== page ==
This post is inspired by what I have been seeing quite a lot of in my classes recently and also by a vivid discussion on one of indoor cycling instructors’ forums.
It’s about riding a bike hands free. A seemingly innocent topic that got a lot of instructors very agitated and if I am honest, it does rub me the wrong way sometimes when I see it in my class too. Why – you ask?
First, let’s discuss the issue from the favourite perspective: keeping it real. Which basically means, if you don’t do it outside, you don’t do it inside. But if any of you ever rode a bike outside, as a kid or teenager, or even watched kids ride bikes you know they DO do it. It’s not easy and it’s a kind of “right of passage”. It simply means you’re good! You are cool.
I have done it. I would sometimes ride almost all the way from school hands free! And (don’t tell my mum) I would take the two very dangerous turns downhill hands free too. Oh the thrill of it! It allows you to feel the bike. You realise how important little shifts in your body position are. You can actually turn hands free! I loved it.
You would also do it on a long ride to take a break and rest your back a bit, stretch a little.
Pro cyclists do it when they need their hands free: to eat, adjust helmet, glasses, take off an extra layer of clothing. Actually anyone who ever rode outside knows that it’s annoying to have to stop to take the jacket off only for the wind to change 5min later when you have to stop again to put it back on – waste of time unless you can let go of the handle bars and do it while riding.
Therefore various benefits include: rest, balance/core work and practicality.
Now let’s move indoors. Rest? Sure. Especially if you are new to cycling and you find the normal position uncomfortable. I actually encourage little breaks where you roll the shoulders back, shake off you hands – a lot of beginners tend to squeeze the handle bars causing the shoulders to rise and the whole upper body to stiffen up.
I do however discourage sitting up for 30 sec or more at a time or doing it every minute. Why? As we are on a stationary bike when you let go of the handle bars you do not cause the core to engage in a more beneficial way – the bike doesn’t move, you do not need to balance. Pedalling technique suffers a bit as well, especially if you do it on a “hill”. And if you let go with too little resistance you are more than likely to be bouncing uncontrollably.
Mainly though, you are robbing yourself of a workout as sitting up significantly diminishes the power you are able to produce: you are not working as hard as when you are holding onto the bars. If you train on a bike with a power meter, try it: watch the Watts in both positions.
Now as an instructor you always look for reasons why people do things in a certain way, especially if it’s not something you do during the class so there must be other reason. I see 4 of them.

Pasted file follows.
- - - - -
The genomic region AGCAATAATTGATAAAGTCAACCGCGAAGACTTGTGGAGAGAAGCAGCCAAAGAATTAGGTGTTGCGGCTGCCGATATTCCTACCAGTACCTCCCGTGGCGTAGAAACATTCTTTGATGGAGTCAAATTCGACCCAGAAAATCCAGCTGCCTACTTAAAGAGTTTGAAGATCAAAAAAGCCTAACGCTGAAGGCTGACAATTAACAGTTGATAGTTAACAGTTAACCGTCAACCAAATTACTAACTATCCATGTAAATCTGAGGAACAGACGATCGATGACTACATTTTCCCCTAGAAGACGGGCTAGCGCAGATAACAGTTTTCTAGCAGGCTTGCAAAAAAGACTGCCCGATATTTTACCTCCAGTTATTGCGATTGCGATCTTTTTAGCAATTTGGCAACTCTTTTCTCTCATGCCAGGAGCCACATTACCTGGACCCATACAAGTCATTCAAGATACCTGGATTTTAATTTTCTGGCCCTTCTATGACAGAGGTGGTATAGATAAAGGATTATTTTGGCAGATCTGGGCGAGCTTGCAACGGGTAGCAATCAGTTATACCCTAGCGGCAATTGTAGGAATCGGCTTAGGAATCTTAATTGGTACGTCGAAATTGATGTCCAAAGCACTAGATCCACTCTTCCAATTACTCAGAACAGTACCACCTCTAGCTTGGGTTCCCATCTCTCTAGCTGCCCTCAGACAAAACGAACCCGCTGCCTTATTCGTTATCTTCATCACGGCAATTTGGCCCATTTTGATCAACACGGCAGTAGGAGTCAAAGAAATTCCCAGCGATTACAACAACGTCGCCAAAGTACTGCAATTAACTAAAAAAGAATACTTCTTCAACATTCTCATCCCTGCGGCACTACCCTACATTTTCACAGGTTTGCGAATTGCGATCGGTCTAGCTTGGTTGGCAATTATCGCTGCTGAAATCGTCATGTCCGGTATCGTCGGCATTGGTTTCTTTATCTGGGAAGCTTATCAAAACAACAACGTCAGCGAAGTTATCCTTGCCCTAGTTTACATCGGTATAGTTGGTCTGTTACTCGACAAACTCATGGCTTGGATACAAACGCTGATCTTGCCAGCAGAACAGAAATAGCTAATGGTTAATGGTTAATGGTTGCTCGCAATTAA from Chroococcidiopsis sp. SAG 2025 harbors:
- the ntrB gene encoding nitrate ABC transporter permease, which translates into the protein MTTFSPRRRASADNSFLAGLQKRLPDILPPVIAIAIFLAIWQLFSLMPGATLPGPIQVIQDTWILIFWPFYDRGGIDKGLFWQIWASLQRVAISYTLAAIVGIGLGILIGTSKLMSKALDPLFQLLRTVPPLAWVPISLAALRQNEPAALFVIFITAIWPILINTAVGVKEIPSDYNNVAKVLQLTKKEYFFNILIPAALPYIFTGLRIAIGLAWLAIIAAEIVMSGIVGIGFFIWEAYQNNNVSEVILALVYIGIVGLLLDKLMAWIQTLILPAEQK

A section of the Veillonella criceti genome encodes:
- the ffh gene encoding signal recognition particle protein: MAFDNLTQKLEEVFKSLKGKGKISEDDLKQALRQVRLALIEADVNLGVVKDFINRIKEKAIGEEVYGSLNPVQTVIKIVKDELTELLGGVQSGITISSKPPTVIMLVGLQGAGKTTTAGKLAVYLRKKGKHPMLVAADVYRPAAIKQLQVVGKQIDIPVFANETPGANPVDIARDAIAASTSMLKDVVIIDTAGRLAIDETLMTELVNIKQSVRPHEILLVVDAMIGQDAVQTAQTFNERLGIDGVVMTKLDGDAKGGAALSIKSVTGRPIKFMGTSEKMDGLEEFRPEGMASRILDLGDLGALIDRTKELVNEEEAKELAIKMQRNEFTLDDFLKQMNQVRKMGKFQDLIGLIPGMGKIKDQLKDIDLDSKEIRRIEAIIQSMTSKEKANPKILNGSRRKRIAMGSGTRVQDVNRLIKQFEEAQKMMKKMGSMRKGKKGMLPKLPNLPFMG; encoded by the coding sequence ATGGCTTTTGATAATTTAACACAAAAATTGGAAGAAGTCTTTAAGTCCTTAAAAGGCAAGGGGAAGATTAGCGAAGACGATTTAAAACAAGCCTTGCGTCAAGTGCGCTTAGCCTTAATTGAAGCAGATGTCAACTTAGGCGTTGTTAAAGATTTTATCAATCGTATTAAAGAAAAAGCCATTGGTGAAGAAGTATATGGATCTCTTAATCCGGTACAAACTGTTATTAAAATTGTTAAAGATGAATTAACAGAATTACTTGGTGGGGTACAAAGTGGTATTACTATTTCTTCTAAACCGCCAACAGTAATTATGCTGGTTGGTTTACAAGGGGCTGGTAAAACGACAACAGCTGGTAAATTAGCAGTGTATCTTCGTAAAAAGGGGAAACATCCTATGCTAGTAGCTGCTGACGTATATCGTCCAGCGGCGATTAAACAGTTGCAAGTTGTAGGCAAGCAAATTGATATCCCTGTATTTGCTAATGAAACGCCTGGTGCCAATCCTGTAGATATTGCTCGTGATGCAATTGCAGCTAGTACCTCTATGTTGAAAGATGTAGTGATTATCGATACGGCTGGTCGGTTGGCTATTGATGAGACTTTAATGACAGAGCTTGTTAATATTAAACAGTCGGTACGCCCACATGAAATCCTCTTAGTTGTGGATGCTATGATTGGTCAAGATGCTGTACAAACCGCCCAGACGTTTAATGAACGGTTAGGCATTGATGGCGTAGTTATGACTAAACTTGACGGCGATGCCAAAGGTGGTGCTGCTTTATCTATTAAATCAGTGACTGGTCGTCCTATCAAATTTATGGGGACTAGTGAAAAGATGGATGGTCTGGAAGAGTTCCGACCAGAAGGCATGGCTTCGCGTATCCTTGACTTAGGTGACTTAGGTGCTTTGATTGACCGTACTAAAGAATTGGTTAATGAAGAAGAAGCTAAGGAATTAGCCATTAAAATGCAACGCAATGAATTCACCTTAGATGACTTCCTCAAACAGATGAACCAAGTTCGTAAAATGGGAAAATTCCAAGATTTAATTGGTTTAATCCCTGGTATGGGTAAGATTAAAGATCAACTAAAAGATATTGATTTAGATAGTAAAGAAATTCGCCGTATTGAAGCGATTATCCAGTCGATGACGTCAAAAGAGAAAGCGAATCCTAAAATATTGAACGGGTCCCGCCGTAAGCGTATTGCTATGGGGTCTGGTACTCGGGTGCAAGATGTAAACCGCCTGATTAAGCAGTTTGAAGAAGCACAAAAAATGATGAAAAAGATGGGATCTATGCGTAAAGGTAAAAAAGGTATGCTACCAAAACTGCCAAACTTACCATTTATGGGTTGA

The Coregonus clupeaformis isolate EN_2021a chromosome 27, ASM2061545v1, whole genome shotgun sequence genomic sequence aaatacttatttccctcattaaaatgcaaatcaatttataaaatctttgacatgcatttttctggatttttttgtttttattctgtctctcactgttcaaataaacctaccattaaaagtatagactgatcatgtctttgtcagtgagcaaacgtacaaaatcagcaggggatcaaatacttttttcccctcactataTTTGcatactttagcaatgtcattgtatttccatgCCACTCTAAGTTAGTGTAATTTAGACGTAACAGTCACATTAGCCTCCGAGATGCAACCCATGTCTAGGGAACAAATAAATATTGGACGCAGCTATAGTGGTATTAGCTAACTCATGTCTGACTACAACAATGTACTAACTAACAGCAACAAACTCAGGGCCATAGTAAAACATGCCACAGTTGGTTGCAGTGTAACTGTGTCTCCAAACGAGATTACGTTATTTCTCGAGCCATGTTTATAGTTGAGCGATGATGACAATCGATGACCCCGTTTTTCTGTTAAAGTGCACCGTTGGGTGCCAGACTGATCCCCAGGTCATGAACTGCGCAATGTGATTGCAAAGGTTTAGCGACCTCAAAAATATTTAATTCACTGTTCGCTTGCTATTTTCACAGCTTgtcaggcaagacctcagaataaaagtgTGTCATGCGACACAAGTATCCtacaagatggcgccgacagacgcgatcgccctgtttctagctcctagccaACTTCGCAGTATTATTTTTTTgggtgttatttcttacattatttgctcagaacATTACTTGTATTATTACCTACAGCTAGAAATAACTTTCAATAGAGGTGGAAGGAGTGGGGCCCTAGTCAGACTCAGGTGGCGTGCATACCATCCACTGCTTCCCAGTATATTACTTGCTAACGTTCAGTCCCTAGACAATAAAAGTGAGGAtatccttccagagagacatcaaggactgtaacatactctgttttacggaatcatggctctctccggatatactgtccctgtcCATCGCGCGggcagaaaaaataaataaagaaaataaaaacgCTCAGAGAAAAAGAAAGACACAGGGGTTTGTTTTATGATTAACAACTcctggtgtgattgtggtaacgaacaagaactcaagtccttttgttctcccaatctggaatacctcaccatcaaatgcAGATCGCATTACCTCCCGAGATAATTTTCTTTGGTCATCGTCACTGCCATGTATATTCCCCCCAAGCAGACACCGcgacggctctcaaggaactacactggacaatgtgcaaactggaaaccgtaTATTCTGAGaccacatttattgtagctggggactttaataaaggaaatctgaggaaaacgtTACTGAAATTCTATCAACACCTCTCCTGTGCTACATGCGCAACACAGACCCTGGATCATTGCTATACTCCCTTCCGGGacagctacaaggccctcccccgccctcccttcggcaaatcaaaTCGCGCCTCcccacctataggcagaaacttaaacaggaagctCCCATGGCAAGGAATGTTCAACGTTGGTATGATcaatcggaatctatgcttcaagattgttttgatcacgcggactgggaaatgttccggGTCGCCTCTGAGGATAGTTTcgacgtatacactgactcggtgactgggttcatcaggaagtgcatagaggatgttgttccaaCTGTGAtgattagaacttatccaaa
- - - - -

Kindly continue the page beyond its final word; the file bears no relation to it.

First, as mentioned above, stiff upper body due to squeezing the bars too tight. This can be trained over time.
Second, bad bike set up which is making riding uncomfortable. This can be easily fixed.
Third, issues that cannot be spotted unless the participant discloses them. It can be for example a chronic neck problem which again can be remedied by raising the handlebars slightly. Someone on the forum mentioned a participant who had the habit of sitting up a lot. It turns out he had a pacemaker and even with the handle bars higher than normal he found the position uncomfortable for longer periods of time. So as you can see there are exceptions to every rule.
Fourth, and that is my own observation: those unwilling to work hard do sit up A LOT. Mainly because when you are sitting on a bike for 45min, unless you are pushing hard enough to make it uncomfortable and raising your heart rate, it is plainly BORING. The only variation would be to sit up, look around trying to spot the clock praying it will show it’s almost over…
To sum up, sitting up hands free on an indoor bike for a few seconds to have a drink, a stretch etc is fine and is not dangerous. Longer or frequent periods in that position are just inefficient.
Now going hands free whilst STANDING is a totally different matter. Nobody would do it outdoors and you definitely shouldn’t do it indoors. It DOES NOT work your balance and core more – the bike is not moving so you do not really practice that skill. It puts unnecessary pressure on your knees and lower back, your pedal stroke is no longer circular and smooth plus you run a risk of losing your balance and leaving your teeth on the bars.
Exaggerating? This is what happened to me in June during my last class before the Tour of Cambridgeshire race. We were climbing out of the saddle and I let go of one hand to make a motion: keep your bum back and your bodyweight on your legs, when my cleat came loose and my foot came out. To prevent myself from falling I had to grab the handle bars quickly and trying to do that I jarred my index finger into the bars. My hand swelled up for a few days. Two months later and I am waiting for an x-ray results as my finger is not fine. I can’t shake hands with people as squeezing it is very painful, I can’t write with a pen without wincing and lifting a mug or a kettle causes discomfort too.
Consider yourselves warned 🙂